In a guest column in the German daily, Die Welt, T-Systems CEO Reinhard Clemens talks about the challenges involved in the shift toward alternative energy and explains why the industry is on the verge of Germany's biggest IT project.
Most people think of the shift toward alternative energy as withdrawal from nuclear power and building new power grids so that we can transport renewable energy from wind and solar parks to areas that don't have much wind or sun. They think of conserving energy, maybe even of putting a photovoltaic system on the roof of their house. Few people are aware of the aspects involving information and communications technology. We're talking about the biggest IT project of all time. How are utility companies going to generate and distribute energy in the future? And how will consumers want to use energy? Right now, the energy industry is busy talking about these two key questions. They are also discussing the costs of this shift toward alternative energy as well as the construction of new power grids. But the switch over to renewable energy will have much more extensive consequences for utility companies than just transferring or storing energy.
Today, it is still enough to send customers an annual invoice stating how much energy they have used. Most processes are not automated and customer knowledge does not play a role. However, with a legal framework in place that makes it possible to quickly switch providers digitally, companies are suddenly starting to focus on unknown customers. Comparison sites give consumers a list of the most affordable providers with just a click of the mouse as well as tips on how to quickly switch providers. And suddenly, everything's different.
Former state-run telcos know what happens when customer loyalty disappears faster than new programmes to increase customer loyalty can work. Customers want everything to be fast, simple and practical. Other industries are familiar with this phenomenon as well. New online retailers for shoes, books, movies and everything that people used to buy at the department store or by mail order are doing business - from ordering to delivery, even returns - digitally and from one source. It is so easy, convenient and fast that mail-order companies had to throw in the towel right away. The energy industry is standing at these crossroads as well.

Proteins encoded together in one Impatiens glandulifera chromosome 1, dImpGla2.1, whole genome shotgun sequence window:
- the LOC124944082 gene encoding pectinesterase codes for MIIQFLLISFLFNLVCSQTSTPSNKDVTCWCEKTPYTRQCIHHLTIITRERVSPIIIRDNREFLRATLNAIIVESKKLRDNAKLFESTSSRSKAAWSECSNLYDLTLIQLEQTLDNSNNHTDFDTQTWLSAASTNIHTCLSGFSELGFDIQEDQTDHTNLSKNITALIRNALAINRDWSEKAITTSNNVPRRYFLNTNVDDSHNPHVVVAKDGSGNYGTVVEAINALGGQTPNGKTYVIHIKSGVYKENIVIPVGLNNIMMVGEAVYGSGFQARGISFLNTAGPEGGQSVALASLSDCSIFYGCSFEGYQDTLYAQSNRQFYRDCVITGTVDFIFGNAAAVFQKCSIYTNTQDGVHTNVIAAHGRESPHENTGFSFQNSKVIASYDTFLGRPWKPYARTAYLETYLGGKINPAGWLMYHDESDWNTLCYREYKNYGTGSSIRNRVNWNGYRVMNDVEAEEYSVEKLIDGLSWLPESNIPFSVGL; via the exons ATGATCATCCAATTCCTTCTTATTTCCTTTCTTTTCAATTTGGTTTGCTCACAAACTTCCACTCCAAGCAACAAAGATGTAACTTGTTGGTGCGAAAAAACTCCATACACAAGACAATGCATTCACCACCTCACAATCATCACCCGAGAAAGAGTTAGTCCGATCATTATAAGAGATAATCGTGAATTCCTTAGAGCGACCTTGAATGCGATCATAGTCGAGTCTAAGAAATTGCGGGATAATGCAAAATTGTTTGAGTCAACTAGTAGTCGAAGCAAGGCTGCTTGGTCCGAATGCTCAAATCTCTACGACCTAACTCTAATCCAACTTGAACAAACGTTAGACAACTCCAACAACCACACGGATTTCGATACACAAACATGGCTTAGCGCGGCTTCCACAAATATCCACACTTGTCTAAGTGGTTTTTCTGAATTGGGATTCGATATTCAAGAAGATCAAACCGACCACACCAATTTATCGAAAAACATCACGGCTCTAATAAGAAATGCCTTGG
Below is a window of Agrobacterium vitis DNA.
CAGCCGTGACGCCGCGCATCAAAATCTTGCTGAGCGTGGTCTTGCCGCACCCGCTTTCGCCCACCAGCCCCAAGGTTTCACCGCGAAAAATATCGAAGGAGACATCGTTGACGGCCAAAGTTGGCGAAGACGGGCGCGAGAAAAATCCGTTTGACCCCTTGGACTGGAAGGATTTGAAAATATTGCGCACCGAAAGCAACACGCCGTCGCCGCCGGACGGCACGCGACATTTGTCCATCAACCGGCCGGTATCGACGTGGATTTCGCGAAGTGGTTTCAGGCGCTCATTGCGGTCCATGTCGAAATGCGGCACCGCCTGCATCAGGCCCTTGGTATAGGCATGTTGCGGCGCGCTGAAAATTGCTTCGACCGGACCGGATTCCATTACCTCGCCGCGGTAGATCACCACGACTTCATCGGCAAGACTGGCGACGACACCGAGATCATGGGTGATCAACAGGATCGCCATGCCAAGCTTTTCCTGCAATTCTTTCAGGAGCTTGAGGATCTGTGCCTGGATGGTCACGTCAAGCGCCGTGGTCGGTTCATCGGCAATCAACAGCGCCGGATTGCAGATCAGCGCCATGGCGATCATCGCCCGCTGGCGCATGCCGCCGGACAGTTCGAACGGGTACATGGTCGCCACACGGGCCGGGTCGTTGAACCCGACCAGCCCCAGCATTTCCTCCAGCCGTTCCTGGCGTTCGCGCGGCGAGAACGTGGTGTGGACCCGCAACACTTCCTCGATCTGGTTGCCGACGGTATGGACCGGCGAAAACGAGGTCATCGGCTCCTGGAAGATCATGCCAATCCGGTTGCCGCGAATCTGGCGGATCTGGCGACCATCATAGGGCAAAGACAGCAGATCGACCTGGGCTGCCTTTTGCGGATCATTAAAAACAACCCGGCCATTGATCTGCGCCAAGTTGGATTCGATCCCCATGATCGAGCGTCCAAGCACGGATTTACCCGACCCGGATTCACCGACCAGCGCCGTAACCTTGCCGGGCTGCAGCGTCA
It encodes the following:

The shift toward alternative energy means investing billions of euros in systems and equipment that can coordinate wind and solar energy as well as traditional energy sources with fluctuating energy consumption. They are going to have to get closer to their customers as well, and in the age of smartphones and tablets, the only way to do that is by making sure that all of your business processes are well thought through all the way to the consumer's mobile end-device. Customer loyalty during the shift toward alternative energy will have to work via smartphones, or it won't work at all, if you will. That's why utility companies are restructuring, optimising and automating a large part of their business processes. They need to coordinate energy generation, logistics and consumption. Which means the industry is currently on the verge of what will be Germany's biggest IT project.
People who have photovoltaic systems on the roofs of their homes are open to technological innovation. They often turn to connected house concepts, are used to using apps on their smartphones and want to have this same level of convenience when it comes to the energy they generate themselves – using power themselves, feeding it into the grid or giving it to their neighbour, all with the push of a button. Smartphones have triggered a disruptive spurt of innovation in the energy industry. IDC analysts are expecting to see the largest and most dynamic growth on the entire IT market in this industry. Germany is on the verge of the biggest IT project of all time. Connected energy won't become a reality until it's over. And we won't find out who the winners and losers are in the battle for customers in the energy industry until then.
Reproduced with permission.
Review: Reinhard Clemens’ comments emphasise the importance of ICT in the move to renewable energy. New types of generation and delivery combined with much more demanding customers, all within an industry that has been traditionally slow moving, means there is a major IT challenge in making it all work. Without significant ICT investment this is one area of sustainability that would hardly get off the ground.
Curious, though, that Clemens never actually mentions smart grids or smart meters. Perhaps it’s a deliberate move to emphasise the need to make renewable energy work without raising the negative ‘big brother’ connotations associated, in some quarters, with smart meters.